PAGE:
Tuesday 17 June 2014

The LDN Research Trust - Q & A Linda Elsegood

The LDN (Low Dose Naltrexone) Research Trust is at the forefront of raising awareness of the potential of low dose naltrexone as a treatment in auto-immune diseases and cancer. Not just in the UK, the LDN Research Trust has done an outstanding job on the international as well as the national stage. At the heart of this hive of activity – with multiple projects on-going at any one time – is Linda Elsegood, who founded the Trust in February 2004. Ahead of a busy schedule in organising the 2014 LDN Research conference, Linda was kind enough to answer a few questions on LDN and cancer.

Pan: There seems to have been a real rise in the level of interest in LDN and cancer, what’s driving that?

Linda: It’s been incredible really, there is so much interest coming from all areas now – not just in this country but internationally too. Social media has made a huge difference to this. People can access information much more easily than when we started more than 10 years ago. And it’s not just from patients. We get a lot more interest from doctors too. People want to know. And we’re really busy at the LDN Research Trust. We’ve got seven projects on the go at the moment, including the filming of a documentary, there’s the conference which we really want to live stream to everyone for free, to achieve this we have to raise the money. Again, social media is making the difference to this sort of thing.

Pan: In terms of this level of interest, how much is it driven directly by doctors, and how much is it doctors pushed to find out by their patients?

Friday 6 June 2014

Osteosarcoma - A Proposal for Reducing the Relapse Rate

As has been mentioned on this site before, there has been little progress in the treatment osteosarcoma – the disease that killed my son,George – in the last twenty-five to thirty years. The actual figures vary by country, but generally the five year disease free survival is around 60% - 70%, though in the UK the last published figures were an absolutely appalling 43%. But these figures mask what’s really going – osteosarcoma of the extremities (the long bones in the arms and legs) has a much higher disease free survival rate than osteosarcoma at other sites. So the figures for England show that the rate is 48% for osteosarcoma of the extremities and only 16% for other sites. And, regardless of site, the prognosis for relapsed disease (whether it’s a local recurrence or a distant metastasis) is truly grim.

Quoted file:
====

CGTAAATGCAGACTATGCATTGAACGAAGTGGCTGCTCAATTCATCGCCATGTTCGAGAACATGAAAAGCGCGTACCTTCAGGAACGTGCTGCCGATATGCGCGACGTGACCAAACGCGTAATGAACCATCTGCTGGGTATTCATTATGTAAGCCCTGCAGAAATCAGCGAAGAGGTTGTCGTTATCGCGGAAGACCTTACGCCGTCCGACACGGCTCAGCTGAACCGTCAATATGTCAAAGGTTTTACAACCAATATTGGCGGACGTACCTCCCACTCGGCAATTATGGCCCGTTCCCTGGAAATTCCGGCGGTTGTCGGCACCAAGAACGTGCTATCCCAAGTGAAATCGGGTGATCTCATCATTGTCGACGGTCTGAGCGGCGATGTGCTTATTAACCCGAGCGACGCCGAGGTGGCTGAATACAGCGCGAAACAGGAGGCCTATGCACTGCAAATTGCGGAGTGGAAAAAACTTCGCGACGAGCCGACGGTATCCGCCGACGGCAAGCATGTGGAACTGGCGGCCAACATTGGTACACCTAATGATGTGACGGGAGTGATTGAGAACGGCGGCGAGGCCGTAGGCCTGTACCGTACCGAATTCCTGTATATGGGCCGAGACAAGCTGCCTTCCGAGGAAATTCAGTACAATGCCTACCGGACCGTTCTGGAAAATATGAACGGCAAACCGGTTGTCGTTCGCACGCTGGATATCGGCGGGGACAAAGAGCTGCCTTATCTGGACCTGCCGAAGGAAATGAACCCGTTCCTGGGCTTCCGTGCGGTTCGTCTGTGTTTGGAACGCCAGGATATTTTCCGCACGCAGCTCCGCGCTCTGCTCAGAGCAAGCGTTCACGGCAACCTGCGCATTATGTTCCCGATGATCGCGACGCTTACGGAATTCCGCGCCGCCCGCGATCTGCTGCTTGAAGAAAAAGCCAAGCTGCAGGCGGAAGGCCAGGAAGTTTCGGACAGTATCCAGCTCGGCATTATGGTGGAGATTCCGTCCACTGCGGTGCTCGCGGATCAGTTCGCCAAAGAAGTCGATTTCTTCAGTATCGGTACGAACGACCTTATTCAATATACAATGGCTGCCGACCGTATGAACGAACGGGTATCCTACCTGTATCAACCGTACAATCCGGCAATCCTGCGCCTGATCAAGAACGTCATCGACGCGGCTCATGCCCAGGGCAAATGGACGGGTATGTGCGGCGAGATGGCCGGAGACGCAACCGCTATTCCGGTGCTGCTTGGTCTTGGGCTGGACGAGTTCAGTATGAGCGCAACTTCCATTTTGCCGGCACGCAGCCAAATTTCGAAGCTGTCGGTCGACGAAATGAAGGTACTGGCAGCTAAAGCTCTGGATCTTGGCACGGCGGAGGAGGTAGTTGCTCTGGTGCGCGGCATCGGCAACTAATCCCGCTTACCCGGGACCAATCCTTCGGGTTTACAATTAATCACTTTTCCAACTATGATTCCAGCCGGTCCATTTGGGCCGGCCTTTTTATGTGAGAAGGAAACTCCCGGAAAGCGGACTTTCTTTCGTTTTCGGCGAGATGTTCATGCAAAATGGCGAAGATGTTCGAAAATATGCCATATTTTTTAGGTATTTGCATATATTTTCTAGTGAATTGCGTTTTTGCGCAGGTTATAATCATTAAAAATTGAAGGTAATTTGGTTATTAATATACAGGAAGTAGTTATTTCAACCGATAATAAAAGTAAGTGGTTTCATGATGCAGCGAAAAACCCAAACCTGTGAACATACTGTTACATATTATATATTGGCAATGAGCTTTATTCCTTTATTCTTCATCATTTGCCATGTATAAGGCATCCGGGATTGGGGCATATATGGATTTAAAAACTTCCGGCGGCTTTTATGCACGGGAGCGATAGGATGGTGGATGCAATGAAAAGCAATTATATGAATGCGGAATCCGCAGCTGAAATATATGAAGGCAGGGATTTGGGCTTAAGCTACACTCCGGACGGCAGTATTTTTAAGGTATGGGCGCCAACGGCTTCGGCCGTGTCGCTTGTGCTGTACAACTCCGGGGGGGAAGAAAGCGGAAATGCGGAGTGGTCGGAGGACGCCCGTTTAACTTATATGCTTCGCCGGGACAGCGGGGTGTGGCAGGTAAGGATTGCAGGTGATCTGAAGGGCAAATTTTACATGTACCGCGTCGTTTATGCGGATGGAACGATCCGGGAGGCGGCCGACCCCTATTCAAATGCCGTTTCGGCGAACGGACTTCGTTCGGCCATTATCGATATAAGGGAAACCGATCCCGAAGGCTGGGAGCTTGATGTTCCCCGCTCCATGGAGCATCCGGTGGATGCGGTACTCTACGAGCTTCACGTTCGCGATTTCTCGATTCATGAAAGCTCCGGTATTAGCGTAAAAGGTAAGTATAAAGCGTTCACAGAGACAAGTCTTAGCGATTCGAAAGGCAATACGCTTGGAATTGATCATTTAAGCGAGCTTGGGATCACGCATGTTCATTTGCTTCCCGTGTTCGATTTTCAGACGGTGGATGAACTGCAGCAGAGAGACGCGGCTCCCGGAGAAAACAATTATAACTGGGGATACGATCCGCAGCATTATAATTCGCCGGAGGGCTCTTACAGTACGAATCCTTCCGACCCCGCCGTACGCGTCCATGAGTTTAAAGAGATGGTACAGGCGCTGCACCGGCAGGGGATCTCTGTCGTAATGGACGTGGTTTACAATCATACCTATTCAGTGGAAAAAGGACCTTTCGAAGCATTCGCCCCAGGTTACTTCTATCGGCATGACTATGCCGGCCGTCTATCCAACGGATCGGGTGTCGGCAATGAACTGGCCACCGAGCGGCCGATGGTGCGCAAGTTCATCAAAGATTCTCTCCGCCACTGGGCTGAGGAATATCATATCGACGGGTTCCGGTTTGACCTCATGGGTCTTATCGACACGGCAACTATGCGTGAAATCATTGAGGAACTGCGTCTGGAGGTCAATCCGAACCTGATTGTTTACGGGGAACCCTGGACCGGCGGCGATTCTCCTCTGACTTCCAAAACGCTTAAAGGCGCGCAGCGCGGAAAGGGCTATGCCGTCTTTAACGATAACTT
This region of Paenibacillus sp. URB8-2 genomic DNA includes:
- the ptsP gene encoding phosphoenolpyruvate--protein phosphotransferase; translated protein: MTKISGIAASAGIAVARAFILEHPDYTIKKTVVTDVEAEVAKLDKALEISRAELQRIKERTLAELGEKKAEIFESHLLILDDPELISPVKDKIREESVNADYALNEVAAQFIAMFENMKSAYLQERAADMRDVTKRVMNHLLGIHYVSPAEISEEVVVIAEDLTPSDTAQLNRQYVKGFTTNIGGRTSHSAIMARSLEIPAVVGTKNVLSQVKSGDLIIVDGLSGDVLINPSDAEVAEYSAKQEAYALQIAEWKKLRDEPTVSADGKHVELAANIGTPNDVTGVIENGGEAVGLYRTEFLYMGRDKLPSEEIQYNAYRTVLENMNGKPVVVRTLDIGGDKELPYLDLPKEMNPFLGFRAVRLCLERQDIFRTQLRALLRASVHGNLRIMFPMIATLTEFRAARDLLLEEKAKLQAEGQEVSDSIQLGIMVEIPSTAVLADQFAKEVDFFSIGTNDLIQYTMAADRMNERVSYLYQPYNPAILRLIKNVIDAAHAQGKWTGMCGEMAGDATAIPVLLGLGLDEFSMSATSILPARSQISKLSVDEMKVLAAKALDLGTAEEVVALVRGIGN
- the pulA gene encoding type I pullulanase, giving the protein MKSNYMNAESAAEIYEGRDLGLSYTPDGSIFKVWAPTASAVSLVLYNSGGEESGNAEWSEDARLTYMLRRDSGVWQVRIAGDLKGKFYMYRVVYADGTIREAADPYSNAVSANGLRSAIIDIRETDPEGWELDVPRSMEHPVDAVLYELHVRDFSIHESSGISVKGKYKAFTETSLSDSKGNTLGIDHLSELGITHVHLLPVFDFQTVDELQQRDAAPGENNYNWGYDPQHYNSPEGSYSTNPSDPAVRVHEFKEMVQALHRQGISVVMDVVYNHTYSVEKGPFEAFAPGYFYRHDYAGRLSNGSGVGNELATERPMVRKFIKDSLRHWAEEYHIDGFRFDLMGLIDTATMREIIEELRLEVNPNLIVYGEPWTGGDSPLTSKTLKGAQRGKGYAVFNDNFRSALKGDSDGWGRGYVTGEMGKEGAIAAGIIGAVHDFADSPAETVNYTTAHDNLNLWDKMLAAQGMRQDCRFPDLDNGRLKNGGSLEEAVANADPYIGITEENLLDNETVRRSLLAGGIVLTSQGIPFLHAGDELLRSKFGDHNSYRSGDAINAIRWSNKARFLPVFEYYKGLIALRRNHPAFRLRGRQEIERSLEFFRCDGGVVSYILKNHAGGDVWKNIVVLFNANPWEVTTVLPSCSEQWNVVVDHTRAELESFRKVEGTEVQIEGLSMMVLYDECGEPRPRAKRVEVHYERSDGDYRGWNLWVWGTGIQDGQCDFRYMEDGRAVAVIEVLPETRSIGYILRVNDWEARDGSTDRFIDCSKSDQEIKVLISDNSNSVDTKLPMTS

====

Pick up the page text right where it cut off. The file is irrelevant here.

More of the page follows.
Looking at the patterns of relapse however shows us something really interesting and, hopefully, significant. The vast majority of relapses occur within 18 months of surgical resection (and in osteosarcoma the only way for definitive cure is to surgically remove the tumour). What is more, most of these relapses take the form of distant metastases, the majority appearing as new tumours in the lungs. This begs the question as to why this pattern? It suggests that there’s something systemic going on – and it’s a similar pattern to the relapse/recurrence of breast, lung, head and neck and other cancers. 

One possible mechanism involves the surgery itself. The body responds to the trauma of surgery by releasing different growth factors, cytokines and other inflammatory responses. This is necessary for wound healing, but it also creates an environment that is conducive to cancer growth – there are pro-angiogenic growth signals, immune suppression and so on. It all adds up to an environment that gives any microscopic pockets of cancer cells the chance to expand and grow into new tumours, particularly in the lungs.